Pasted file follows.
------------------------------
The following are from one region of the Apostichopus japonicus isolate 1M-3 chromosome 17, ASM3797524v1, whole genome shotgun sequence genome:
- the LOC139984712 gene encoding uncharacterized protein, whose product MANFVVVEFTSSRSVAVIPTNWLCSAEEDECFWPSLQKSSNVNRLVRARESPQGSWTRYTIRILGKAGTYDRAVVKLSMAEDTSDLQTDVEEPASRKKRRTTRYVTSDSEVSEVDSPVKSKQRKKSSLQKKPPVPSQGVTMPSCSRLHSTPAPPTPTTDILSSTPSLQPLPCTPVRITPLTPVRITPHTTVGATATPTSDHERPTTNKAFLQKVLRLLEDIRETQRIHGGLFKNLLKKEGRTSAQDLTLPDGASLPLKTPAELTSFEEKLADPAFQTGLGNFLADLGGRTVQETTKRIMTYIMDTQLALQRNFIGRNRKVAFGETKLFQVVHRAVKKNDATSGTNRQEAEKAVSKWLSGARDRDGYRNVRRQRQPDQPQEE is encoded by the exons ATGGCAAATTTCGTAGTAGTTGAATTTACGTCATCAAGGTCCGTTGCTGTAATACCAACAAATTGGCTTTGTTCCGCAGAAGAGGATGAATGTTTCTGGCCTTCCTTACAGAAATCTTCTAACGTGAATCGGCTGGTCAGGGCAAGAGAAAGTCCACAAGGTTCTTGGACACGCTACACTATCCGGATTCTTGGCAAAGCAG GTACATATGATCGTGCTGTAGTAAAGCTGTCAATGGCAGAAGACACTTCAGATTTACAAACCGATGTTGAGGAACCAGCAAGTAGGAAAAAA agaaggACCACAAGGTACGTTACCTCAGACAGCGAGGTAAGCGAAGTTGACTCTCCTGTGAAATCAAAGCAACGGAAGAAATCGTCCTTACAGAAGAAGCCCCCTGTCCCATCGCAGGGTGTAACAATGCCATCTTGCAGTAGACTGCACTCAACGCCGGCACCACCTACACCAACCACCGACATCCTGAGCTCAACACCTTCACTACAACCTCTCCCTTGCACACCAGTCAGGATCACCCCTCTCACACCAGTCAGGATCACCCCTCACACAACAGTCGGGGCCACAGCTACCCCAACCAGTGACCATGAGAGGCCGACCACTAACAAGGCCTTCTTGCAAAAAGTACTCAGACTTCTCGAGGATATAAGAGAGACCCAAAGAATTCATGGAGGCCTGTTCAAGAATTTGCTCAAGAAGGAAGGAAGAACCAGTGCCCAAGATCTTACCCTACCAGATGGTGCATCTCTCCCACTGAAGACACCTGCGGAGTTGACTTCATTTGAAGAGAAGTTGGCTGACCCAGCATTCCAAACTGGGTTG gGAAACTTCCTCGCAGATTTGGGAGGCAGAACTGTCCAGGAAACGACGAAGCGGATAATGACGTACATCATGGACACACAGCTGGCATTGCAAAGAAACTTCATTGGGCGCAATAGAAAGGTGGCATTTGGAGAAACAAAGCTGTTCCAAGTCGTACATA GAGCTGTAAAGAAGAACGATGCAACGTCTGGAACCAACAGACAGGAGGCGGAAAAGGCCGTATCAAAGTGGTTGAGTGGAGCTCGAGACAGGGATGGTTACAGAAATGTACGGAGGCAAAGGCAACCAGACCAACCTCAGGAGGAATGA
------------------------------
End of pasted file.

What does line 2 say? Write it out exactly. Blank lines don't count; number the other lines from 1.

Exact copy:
- the LOC139984712 gene encoding uncharacterized protein, whose product MANFVVVEFTSSRSVAVIPTNWLCSAEEDECFWPSLQKSSNVNRLVRARESPQGSWTRYTIRILGKAGTYDRAVVKLSMAEDTSDLQTDVEEPASRKKRRTTRYVTSDSEVSEVDSPVKSKQRKKSSLQKKPPVPSQGVTMPSCSRLHSTPAPPTPTTDILSSTPSLQPLPCTPVRITPLTPVRITPHTTVGATATPTSDHERPTTNKAFLQKVLRLLEDIRETQRIHGGLFKNLLKKEGRTSAQDLTLPDGASLPLKTPAELTSFEEKLADPAFQTGLGNFLADLGGRTVQETTKRIMTYIMDTQLALQRNFIGRNRKVAFGETKLFQVVHRAVKKNDATSGTNRQEAEKAVSKWLSGARDRDGYRNVRRQRQPDQPQEE is encoded by the exons ATGGCAAATTTCGTAGTAGTTGAATTTACGTCATCAAGGTCCGTTGCTGTAATACCAACAAATTGGCTTTGTTCCGCAGAAGAGGATGAATGTTTCTGGCCTTCCTTACAGAAATCTTCTAACGTGAATCGGCTGGTCAGGGCAAGAGAAAGTCCACAAGGTTCTTGGACACGCTACACTATCCGGATTCTTGGCAAAGCAG GTACATATGATCGTGCTGTAGTAAAGCTGTCAATGGCAGAAGACACTTCAGATTTACAAACCGATGTTGAGGAACCAGCAAGTAGGAAAAAA agaaggACCACAAGGTACGTTACCTCAGACAGCGAGGTAAGCGAAGTTGACTCTCCTGTGAAATCAAAGCAACGGAAGAAATCGTCCTTACAGAAGAAGCCCCCTGTCCCATCGCAGGGTGTAACAATGCCATCTTGCAGTAGACTGCACTCAACGCCGGCACCACCTACACCAACCACCGACATCCTGAGCTCAACACCTTCACTACAACCTCTCCCTTGCACACCAGTCAGGATCACCCCTCTCACACCAGTCAGGATCACCCCTCACACAACAGTCGGGGCCACAGCTACCCCAACCAGTGACCATGAGAGGCCGACCACTAACAAGGCCTTCTTGCAAAAAGTACTCAGACTTCTCGAGGATATAAGAGAGACCCAAAGAATTCATGGAGGCCTGTTCAAGAATTTGCTCAAGAAGGAAGGAAGAACCAGTGCCCAAGATCTTACCCTACCAGATGGTGCATCTCTCCCACTGAAGACACCTGCGGAGTTGACTTCATTTGAAGAGAAGTTGGCTGACCCAGCATTCCAAACTGGGTTG gGAAACTTCCTCGCAGATTTGGGAGGCAGAACTGTCCAGGAAACGACGAAGCGGATAATGACGTACATCATGGACACACAGCTGGCATTGCAAAGAAACTTCATTGGGCGCAATAGAAAGGTGGCATTTGGAGAAACAAAGCTGTTCCAAGTCGTACATA GAGCTGTAAAGAAGAACGATGCAACGTCTGGAACCAACAGACAGGAGGCGGAAAAGGCCGTATCAAAGTGGTTGAGTGGAGCTCGAGACAGGGATGGTTACAGAAATGTACGGAGGCAAAGGCAACCAGACCAACCTCAGGAGGAATGA